Kaveh L. Afrasiabi, The Skripal Case Through the Lens of Critical Legal Theory, Academia.edu, 2018
How would Michel Foucault interpret the Skripal affair unfolding before our eyes into a major crisis between Russia and the West? This article seeks to draw on the methodology and insights of critical legal theory to analyze and deconstruct the Western narrative of the Skripal case that has resulted in a sharp deterioration of diplomatic relations between Russia and several Western nations following the British government’s formal accusation of Russia as the culprit behind the alleged nerve gas attack on Mr. Sergei Skripal and his daughter, Yulia Skripal, in Salisbury, England, on March 4th.
As a sub-set of modern Western legal tradition, critical legal theory, and with it the methodology of legal deconstruction, enables us to explore in legal narratives the ‘signs’ and ‘traces’ of bias, predisposition of evidence, and the often subtle ‘pile on’ of hidden political agendas in specific legal conjunctures. In contrast to the positivist and mainstream approach in legal studies, this ‘school of legal thought’ relies on the insights and methodological skills provided by the growing literature on critical legal analysis that draws on such critical thinkers as Michel Foucault and Jurgen Habermas. Foucault’s insights on knowledge/power and the disciplinary nature of law in functioning with the requirements of maintaining hegemony, as well as Habermasian understanding of “systematic distortions” in legal discourses and their “validity norms” by the “mediatizing” influence of power (and geopolitics) are relevant to any work seeking to go beyond the self-rationalizing legal postures, by subjecting the latter to critical legal scrutiny and seeking plausible answers from the totality of intrinsic and extrinsic factors, including the domestic and international variables, probed as objectively and dispassionately as possible.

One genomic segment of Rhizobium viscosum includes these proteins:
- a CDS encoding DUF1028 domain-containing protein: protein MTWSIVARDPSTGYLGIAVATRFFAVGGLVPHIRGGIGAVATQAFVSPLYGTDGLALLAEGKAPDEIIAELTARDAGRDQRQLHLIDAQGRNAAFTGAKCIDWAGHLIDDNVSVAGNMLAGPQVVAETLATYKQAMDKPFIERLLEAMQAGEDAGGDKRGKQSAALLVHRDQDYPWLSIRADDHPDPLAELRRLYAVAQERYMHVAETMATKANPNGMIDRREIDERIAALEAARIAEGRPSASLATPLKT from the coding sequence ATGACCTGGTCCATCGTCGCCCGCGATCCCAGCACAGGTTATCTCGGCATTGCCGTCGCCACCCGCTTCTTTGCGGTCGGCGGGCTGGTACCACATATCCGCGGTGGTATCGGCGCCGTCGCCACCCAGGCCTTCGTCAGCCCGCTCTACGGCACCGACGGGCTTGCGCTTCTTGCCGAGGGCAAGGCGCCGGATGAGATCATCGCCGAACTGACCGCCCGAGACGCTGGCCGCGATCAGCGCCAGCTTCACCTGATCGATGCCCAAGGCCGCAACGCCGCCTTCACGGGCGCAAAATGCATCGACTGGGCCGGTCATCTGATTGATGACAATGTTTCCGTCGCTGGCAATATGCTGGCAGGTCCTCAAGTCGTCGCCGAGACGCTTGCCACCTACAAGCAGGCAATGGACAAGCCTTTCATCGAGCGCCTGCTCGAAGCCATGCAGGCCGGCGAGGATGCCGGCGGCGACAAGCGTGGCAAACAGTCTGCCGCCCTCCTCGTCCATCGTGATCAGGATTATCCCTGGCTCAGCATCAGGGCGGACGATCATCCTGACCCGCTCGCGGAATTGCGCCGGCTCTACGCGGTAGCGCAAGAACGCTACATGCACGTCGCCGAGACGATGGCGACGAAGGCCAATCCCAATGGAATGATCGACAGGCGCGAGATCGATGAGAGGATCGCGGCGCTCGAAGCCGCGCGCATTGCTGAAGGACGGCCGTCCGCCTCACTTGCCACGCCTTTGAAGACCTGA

About the author: Kaveh L. Afrasiabi is a political scientist and author of several books — on Iran, the Middle East, UN, and international affairs — and numerous articles including in New York Times, Guardian, UN Chronicle, Harvard International Review, and Der Tagesspiegel. His latest book, co-authored with Nader Entessar is titled Iran Nuclear Accord and the Remaking of the Middle East (Rowman & Littlefield, 2018)